Crew Overboard (COB)

Falling overboard and drowning is a major cause of fatalities involving small boats. On a small boat this can happen more easily due to the instability of the craft.
Falling overboard can happen on any size boat.

Preventing an overboard situation is relatively easy when you use a little common sense. Sadly, one of the most common causes of COB and subsequently drowning is a crew member relieving himself over the side of the boat in a standing position. Avoid this disaster; go below and use the head.

A crew member is pulled aboard a search and rescue boat by law enforcement personel.

Prevention Tips

On small boats

  • Board one person at a time
  • Step into the middle of the boat
  • Keep weight low and centered
  • Add non-skid or grip tape in strategic areas
  • Keep pets like large dogs from moving about

On large boats

  • Assure solid footing and keep decks uncluttered
  • Always sit in areas designated by the operator; never on the gunnels, bow or swim platform
  • Check life lines and railing devices that keep passengers aboard for wear or weakness
  • Boats over 16’ in length must have a Type IV throw-able safety device like a horseshoe buoy

Three Points of Contact – Good Advice for all Boaters

While on board you should always strive to have three points of contact with the boat. This means, you should have both feet planted and holding on with at least one hand. Or, if you are moving about, hold on with both hands to something firm like a grab rail or stanchion and take one step at a time. If seated, have your feet touching the floor, or holding on with both hands. Having three points of contact assures that your body is positioned in such a way that the majority of your body is in contact with the boat, and you won't be set off-balance easily.

Additionally, avoid standing and sudden movements whenever operating your boat and plan ahead to avoid unsafe operating and environmental conditions like bad weather or rough water. This goes for your passengers too. If your boat is operated while standing, such as a center console, assure solid footing and brace yourself if it has a leaning post or bolster chair. Always wear your engine cut-off lanyard so that the engine stops if you go overboard. Crew-overboard (COB) victims face a number of dangers, including panic, injury during the fall, and hypothermia. For those aboard the boat, quick thinking and coordinated action are essential to an effective rescue.

Some Crew Overboard (COB) Rescue Tips

A crew member maintains watch on the person overboard by pointing to them and not losing eye contact.

  • Stop the boat's forward progress! Every second that you move away from the COB will make it harder for you to get back to them.
  • Get floatation to the person. Items such as a Lifesling will help keep the swimmer afloat and help you get them into the boat.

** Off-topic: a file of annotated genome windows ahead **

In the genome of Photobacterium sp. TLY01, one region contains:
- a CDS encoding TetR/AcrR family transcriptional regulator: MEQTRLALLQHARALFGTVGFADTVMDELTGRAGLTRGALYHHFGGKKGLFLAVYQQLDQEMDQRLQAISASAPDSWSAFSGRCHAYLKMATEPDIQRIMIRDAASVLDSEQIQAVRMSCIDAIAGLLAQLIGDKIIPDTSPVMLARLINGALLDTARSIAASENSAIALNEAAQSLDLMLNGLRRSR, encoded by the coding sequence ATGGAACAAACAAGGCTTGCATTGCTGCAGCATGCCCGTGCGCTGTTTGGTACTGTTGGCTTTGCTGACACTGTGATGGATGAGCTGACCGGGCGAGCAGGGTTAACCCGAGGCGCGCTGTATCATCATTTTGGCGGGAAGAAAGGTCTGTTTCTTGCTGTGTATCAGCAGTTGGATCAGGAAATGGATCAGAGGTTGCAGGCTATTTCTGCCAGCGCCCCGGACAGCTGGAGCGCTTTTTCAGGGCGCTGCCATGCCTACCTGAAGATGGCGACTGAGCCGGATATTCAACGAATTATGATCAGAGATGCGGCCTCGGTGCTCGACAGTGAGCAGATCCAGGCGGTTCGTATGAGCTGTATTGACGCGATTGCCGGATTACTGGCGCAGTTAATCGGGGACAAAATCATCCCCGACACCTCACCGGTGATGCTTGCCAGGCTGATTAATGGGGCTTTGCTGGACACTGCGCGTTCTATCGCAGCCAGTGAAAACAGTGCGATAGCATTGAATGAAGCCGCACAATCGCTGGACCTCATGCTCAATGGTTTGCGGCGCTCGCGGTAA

• Take a head count to see who fell overboard. Knowing who (or how many) fell overboard will help you plan the rescue. For instance, if the largest person on the boat fell overboard, it might take more equipment or people to bring that person back aboard. Knowing who you are going after will help you decide who needs to do what in the rescue.
  • Assign roles to crew members. Such as having a lookout to keep the victim in sight, to keep people involved in the rescue.
  • Get the boat next to the COB. Placing your boat between the swimmer and the wind (upwind) will give a lee to the person and will give them flatter seas, but you run the risk of floating over them, which will take away your ability to steer due to the danger of the propeller.
  • The better way is to have the swimmer between the boat and the wind by approaching the swimmer from downwind. This will increase your ability to maneuver, and will take less time to get the person to the boat.
  • Get the person on the boat. This can be very difficult, especially if the person is hurt, weak, or unconscious. Lifeslings, swim platforms, ladders, and brute strength are all methods of bringing someone on board. Practice all and pick the best one for your boat and crew. For further reading on COB rescue equipment, check out Foundation Findings  articles.
  • Avoid sending a rescuer into the water. This will just be another person that could potentially need rescue. If someone needs to go over to help a week or injured person, make sure they have a life jacket on and a lifeline secured to them.

The Importance of COB Drills


Unfortunately, despite all preventive efforts, accidents can still occur. The need for crew-overboard drills cannot be emphasized enough. Your entire crew should practice the maneuver until recovery is second nature. Before you depart, show everyone where the life saving gear is located and how to use it. Practice first with a floating cushion, then with a swimmer and another boat standing by. These drills can often make the difference between a tragedy and a mishap on the water. It’s always a good idea to practice throwing a life ring or cushion – they are quite a bit harder to throw than you might think. With practice and the right equipment, you can safely and quickly recover someone who has fallen overboard. Crew over board procedures should be practiced at the beginning of every boating season and from time to time over the course of the boating season. Doing so may save someone's life - even your own! For specific maneuvers including diagrams for boat sail boats and power boats, see the “Man Overboard Rescue” article in BoatUS Magazine